Junior Golf

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Learning curves

The path to fun and success in junior golf requires passing some checkpoints along the way.

By Al PetersenPublished: June, 2011

Steve Soule (right) works with Jacob Toomey during a junior clinic at Black Gold Golf Club (PHOTO: Eddie Meeks).

Interests at an early age are all over the map, meaning that parents should expect starts and stops, twists and turns and forks in the road when dealing with the curiosity of the month.

If your child wants to give golf a test drive, don’t panic. Help is right around the corner in the forms of instruction, competition and tournaments. But you’ll need a plan to make sure the journey goes smoothly, and there needs to be enough stimulation along the route to ensure that your child stays revved up about the game and the process.

“It’s so important to develop a kid’s passion for the game and create an experience that makes them excited about it,” said Chris Smeal, a PGA Top 50 master junior instructor at Stadium Golf Center in San Diego, which also is the site of his Future Champions Golf Academy and the home base of the Future Champions Tour. “If there’s an interest there, finding a good coach your child can work well with is the best first move. It’s important to learn good basics and fundamentals before embarking on competition.”

Since children learn and develop at different rates, it’s also important for a junior golfer to start at the proper level for their skill set.

“If a kid has a pretty quick understanding of the basics, such as swing plane, timing and club speed, I can tell pretty quickly whether they have what it takes to get things going in the right direction,” said Steve Soule, PGA director of instruction at Black Gold Golf Club’s Golf Academy in Yorba Linda. “We can then start moving them up the ladder and getting them into competitive experiences so they can see what it’s like and if it’s for them, and, if so, develop some of the things they need to work on.”

What junior golfers need to work on if they’re interested in Gold Membership status on the JAGS Tour is their studies. The junior golf tour, which is based in Cypress and in its 11th year of operation, is the only academics-based tour in the United States. Golfers who want to compete on the tour’s highest membership level must maintain a grade point average of 3.0 or higher.

But that doesn’t mean JAGS is all work and no play. Tour president Cindy Warren has a simple philosophy when it comes to participation and golf in general.

“Let them go play and have some fun,” Warren said about the advice she would give parents who have children starting in the game. “Let them enjoy the game. You have to love the game before you can compete in the game.”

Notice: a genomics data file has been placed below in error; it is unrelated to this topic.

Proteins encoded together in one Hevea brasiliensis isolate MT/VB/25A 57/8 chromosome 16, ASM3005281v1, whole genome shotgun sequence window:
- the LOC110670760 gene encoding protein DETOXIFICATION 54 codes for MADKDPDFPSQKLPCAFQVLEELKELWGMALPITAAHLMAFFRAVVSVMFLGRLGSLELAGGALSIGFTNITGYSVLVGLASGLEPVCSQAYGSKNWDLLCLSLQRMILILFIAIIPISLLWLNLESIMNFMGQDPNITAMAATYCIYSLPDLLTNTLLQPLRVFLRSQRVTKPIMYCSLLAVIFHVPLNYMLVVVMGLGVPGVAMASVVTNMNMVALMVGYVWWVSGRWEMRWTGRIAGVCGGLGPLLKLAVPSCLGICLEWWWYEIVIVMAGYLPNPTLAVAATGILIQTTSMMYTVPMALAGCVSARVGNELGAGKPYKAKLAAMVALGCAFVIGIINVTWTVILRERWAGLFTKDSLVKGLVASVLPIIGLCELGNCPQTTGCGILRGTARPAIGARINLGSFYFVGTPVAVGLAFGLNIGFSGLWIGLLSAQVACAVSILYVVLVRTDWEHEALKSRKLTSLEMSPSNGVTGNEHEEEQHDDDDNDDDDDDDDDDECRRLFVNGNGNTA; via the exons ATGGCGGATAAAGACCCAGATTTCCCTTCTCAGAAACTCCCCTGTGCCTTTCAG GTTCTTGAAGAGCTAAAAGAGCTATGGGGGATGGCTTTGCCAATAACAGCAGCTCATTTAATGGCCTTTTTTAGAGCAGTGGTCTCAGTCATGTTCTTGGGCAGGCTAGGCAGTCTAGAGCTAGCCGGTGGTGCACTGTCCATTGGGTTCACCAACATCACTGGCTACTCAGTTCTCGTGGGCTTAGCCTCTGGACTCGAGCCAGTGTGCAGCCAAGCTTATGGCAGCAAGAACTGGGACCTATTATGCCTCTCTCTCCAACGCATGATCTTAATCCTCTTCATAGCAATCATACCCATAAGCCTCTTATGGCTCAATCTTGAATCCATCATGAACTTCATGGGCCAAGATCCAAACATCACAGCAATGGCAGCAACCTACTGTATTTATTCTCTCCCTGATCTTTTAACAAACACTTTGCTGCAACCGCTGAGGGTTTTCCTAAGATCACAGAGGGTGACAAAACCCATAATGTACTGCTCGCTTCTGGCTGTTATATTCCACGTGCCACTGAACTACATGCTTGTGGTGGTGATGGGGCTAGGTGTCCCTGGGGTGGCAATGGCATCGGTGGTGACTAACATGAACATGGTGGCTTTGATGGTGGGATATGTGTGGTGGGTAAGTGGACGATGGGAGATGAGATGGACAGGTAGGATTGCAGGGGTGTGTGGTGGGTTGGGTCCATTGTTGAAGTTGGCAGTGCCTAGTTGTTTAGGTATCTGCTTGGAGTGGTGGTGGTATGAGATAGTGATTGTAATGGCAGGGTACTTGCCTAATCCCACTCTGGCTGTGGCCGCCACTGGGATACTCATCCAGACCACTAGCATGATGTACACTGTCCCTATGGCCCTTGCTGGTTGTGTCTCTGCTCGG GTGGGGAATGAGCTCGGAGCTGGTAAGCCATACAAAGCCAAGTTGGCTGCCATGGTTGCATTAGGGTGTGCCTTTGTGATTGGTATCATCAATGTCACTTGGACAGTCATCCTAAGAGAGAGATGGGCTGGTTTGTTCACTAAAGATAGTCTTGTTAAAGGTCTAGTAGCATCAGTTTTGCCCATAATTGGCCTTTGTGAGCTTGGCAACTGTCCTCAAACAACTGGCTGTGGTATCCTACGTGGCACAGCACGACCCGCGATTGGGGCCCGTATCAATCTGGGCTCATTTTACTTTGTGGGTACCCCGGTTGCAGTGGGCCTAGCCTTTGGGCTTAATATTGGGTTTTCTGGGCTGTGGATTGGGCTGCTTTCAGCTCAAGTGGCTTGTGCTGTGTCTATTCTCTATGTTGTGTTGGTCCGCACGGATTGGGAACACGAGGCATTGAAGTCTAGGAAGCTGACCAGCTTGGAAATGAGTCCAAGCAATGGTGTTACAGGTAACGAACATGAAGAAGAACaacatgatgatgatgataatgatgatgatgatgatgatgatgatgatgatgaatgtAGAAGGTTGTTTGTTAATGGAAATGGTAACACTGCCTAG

But make sure it’s the junior golfers who are doing the competing.

“Sometimes parents can get overly competitive and too involved in the teaching, practicing and playing aspects,” Warren said. “The more parents micromanage, the less fun the child has, and the more pressure put on the child, the more they might want to get out of the game.”

Soule agrees, and says parents should only be in the driver’s seat when it comes to dropping off and picking up their children at the course.

“I hope my young students are mature enough to take notes and remain interested because they want to learn,” said Soule, who has beginning, intermediate and advanced classes at Black Gold in addition to being involved with the PGA Tour Academy’s Junior Camps and Nike Junior Golf Camps. “If a parent is at the session, they should be listening but not actively involved.

“I don’t like parents telling their kids what to do while I’m working with them. It confuses the child and cuts their interest level pretty quickly.”

Smeal also said that it’s often counterproductive when parents put too much pressure on their children to succeed. Besides, even if a child doesn’t have the drive or skill level to be the next Rickie Fowler or Paula Creamer, just participating in golf and learning some of the game’s lessons can go a long way toward building a solid foundation on and off the course.

“Golf is such a great game to learn and play regardless of future aspirations,” Smeal said. “There are so many avenues that can be opened up through golf, whether it’s going into the business or just playing and having fun, being outside, getting some exercise and learning to live by the rules. It’s a lifelong game that instills great values, and that’s the most important thing for parents to keep in mind along the way.”


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